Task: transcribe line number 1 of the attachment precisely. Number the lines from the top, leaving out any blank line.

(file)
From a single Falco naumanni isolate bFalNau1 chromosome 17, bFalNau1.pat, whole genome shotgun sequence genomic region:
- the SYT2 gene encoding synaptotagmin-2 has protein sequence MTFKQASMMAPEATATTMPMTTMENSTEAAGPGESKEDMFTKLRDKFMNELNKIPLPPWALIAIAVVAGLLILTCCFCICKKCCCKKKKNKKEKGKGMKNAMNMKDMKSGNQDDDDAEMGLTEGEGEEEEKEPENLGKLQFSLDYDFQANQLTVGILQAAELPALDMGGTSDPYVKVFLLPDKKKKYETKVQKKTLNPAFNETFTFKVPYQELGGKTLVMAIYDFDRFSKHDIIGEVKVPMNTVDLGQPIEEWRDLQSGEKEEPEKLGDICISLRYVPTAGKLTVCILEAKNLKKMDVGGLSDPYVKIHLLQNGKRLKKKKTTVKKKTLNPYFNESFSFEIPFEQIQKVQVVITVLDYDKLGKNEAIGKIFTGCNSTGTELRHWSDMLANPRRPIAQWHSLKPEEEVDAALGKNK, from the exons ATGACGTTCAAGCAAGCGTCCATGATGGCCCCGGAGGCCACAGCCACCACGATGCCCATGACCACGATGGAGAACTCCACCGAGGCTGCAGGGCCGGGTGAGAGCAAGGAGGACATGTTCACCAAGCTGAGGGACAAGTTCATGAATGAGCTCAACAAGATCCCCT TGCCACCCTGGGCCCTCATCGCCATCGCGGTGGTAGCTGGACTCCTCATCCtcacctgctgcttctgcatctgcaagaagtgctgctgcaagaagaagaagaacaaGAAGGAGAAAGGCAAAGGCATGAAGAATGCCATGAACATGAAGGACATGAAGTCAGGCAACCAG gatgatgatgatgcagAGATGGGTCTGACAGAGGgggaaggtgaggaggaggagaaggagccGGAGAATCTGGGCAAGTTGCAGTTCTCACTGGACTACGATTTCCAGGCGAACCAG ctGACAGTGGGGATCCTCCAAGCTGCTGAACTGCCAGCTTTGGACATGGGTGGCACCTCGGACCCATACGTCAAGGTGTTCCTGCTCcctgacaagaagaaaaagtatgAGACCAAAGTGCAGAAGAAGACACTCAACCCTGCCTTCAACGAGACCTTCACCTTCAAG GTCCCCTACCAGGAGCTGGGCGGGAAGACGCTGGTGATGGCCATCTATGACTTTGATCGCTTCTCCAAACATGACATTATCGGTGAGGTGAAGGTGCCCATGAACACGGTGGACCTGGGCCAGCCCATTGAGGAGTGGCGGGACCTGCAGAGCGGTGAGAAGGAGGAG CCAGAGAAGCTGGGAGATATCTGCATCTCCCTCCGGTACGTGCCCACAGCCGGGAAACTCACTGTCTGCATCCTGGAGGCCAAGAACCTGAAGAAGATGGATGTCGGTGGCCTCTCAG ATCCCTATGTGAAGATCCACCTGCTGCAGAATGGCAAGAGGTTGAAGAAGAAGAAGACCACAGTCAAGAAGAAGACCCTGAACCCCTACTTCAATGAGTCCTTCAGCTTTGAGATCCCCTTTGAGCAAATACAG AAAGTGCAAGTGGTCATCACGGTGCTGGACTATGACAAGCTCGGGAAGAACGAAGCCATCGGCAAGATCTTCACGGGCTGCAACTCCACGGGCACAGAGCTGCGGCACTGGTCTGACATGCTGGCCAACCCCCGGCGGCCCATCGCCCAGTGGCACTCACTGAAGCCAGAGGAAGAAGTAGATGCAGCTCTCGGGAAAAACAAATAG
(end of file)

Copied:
From a single Falco naumanni isolate bFalNau1 chromosome 17, bFalNau1.pat, whole genome shotgun sequence genomic region: